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UK creative industry welcomes Labour’s election victory after years of turmoil

Sir Keir Starmer, the UK’s new prime minister

The UK creative industry has welcomed the Labour Party’s landslide victory in yesterday’s general election, with execs voicing hope the new government will support the BBC after years of using the public service broadcaster as a “political football.”

Sir Keir Starmer will be ushered in as the UK’s new prime minister this lunchtime after his party brought an end to 14 years in opposition and condemned the Conservative Party to their worst ever election result.

Bectu, the UK’s film and TV union, also welcomed the general election result, with head of Bectu Philippa Childs saying the Labour Party “recognises the huge contribution the creative industries make towards the economy and appreciates that they are a key sector for the future.

“After seemingly endless political shrill surrounding the BBC, we’re pleased to have a party in power that won’t use our world-class public service broadcaster as a political football. It’s essential that Labour understands the key role the BBC plays in the delicate ecosystem of the creative industries, and its importance as an incubator of skills and talent,” Childs added.

Caroline Norbury, chief executive of Creative UK, the national membership body for the country’s cultural and creative industries, said the change in leadership marks “an opportunity to maximise our growth and resilience” at a hugely challenging time.

“It’s fitting that Sir Keir Starmer stood within the Tate Modern to share early reflections. This signal that a new UK government will place the cultural and creative industries at the heart of industrial strategy is, perhaps, also a sign of hope that the creative sector is finally also being understood as a public good,” said Norbury.

“What we need now is to put policy into practice. The prioritisation of a transformative curriculum which values creativity and develops our capability. Bold approaches to funding and finance through patient capital, with the Treasury focused properly on growth. Investment in regions and communities, in order to really help creative organisations thrive. For our sector to top the list of public investment priorities, reflecting its size, contribution and potential.

“For Creative UK, now’s the time to really roll up our sleeves and ensure that this new UK Government delivers the best in these areas and more. We’re committed to working with all elected representatives to champion the creative economy, so that our future is bright,” added Norbury.

Creative UK launched a manifesto in April ahead of the general election calling for “radical new action” across the country’s cultural and creative industries.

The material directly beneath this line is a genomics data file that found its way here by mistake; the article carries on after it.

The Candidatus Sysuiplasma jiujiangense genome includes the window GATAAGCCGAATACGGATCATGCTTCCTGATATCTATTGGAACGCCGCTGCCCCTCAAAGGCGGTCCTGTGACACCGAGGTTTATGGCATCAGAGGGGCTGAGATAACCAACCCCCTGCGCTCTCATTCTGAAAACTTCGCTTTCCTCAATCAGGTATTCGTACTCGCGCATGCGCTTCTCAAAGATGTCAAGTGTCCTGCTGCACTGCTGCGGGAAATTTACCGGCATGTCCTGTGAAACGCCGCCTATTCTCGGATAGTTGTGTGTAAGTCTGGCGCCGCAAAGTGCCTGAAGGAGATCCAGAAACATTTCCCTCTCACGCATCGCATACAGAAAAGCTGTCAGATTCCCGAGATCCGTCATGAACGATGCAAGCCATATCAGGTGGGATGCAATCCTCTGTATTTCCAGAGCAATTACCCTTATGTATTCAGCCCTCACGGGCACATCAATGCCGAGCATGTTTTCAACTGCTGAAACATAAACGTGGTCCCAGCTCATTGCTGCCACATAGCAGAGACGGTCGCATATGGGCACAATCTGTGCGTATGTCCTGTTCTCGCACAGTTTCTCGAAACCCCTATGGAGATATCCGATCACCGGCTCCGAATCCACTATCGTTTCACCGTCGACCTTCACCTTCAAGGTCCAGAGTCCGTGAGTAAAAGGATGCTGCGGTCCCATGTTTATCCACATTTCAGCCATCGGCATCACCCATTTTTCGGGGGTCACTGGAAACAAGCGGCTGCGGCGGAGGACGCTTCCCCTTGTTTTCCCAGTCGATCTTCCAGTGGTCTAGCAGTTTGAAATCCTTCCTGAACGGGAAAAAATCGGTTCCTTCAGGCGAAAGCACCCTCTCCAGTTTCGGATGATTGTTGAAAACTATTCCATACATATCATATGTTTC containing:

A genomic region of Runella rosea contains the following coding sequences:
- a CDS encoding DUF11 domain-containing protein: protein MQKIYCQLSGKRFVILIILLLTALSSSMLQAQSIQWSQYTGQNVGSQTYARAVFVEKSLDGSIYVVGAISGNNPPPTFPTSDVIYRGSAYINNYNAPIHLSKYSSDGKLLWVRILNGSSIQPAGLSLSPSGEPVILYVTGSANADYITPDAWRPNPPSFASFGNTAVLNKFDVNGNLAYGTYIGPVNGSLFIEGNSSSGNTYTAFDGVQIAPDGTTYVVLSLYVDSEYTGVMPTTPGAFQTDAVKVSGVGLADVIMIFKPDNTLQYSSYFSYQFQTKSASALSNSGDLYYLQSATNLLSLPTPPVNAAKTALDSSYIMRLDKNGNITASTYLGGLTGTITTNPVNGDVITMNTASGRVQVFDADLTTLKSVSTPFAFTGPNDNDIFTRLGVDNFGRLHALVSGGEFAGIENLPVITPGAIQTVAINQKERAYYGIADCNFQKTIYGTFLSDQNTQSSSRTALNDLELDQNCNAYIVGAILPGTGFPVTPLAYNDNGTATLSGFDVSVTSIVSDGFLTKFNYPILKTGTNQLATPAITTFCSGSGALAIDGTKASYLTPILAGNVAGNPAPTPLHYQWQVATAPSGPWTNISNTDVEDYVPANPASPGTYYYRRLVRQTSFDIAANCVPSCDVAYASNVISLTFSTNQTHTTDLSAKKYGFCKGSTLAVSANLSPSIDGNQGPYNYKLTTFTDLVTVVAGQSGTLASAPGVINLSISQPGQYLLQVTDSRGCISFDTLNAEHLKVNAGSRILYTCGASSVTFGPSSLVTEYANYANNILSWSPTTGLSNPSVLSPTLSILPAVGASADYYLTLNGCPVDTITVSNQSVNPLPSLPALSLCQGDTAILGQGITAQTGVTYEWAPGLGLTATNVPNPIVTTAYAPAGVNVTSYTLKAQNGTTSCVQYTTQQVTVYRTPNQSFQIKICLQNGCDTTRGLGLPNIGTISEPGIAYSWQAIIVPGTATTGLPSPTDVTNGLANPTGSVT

Meanwhile, James Burstall, CEO at UK-based production and distribution group Argonon, expressed his hope for strong and sustainable support for the creative sector.

“Congratulations to Keir Starmer and his new government, we wish them every success. I have met some of the incoming ministers over the last 18 months and I am encouraged and hopeful that we will see strong, sustainable and much-needed support for our sector in the coming months and years. It’s urgently needed,” said Burstall.

“Since the beginning of 2023, our world class creative sector has endured – and continues to battle against – a perfect storm of tough economic headwinds, fracturing business models and declining audiences, with huge knock-on effects for our world class production base as well as our talented freelancers at all levels. These are the immediate challenges we’re facing today.”

Burstall added: “Labour has previously outlined the cultural, commercial and societal importance of the creative industries, with a commitment to set the conditions to drive growth and support the workforce, and an ambition to work constructively to ensure the BBC and other creative institutions can invest in content.

“As an identified priority sector, we welcome early engagement with the DCMS and wider government to tackle both these pressing challenges – as well as the longer-term needs such as skills training, creative and production incentives and protecting IP for creators – to ensure the future success and sustainability of our industry.”

The UK will soon have a new culture secretary after Labour’s win at the polls, however who will fill the cabinet position is uncertain after the shadow culture secretary lost her seat in parliament last night.

Starmer had been expected to name the shadow secretary of state for culture, media and sport, Thangam Debbonaire, in the role when he announces his first cabinet.

However, Debbonaire lost her seat in parliament last night to Carla Denyer, co-leader of the UK’s Green Party, in the constituency of Bristol West, leading to speculation MPs such as Ellie Reeves or Sir Chris Bryant could be in line for the role.

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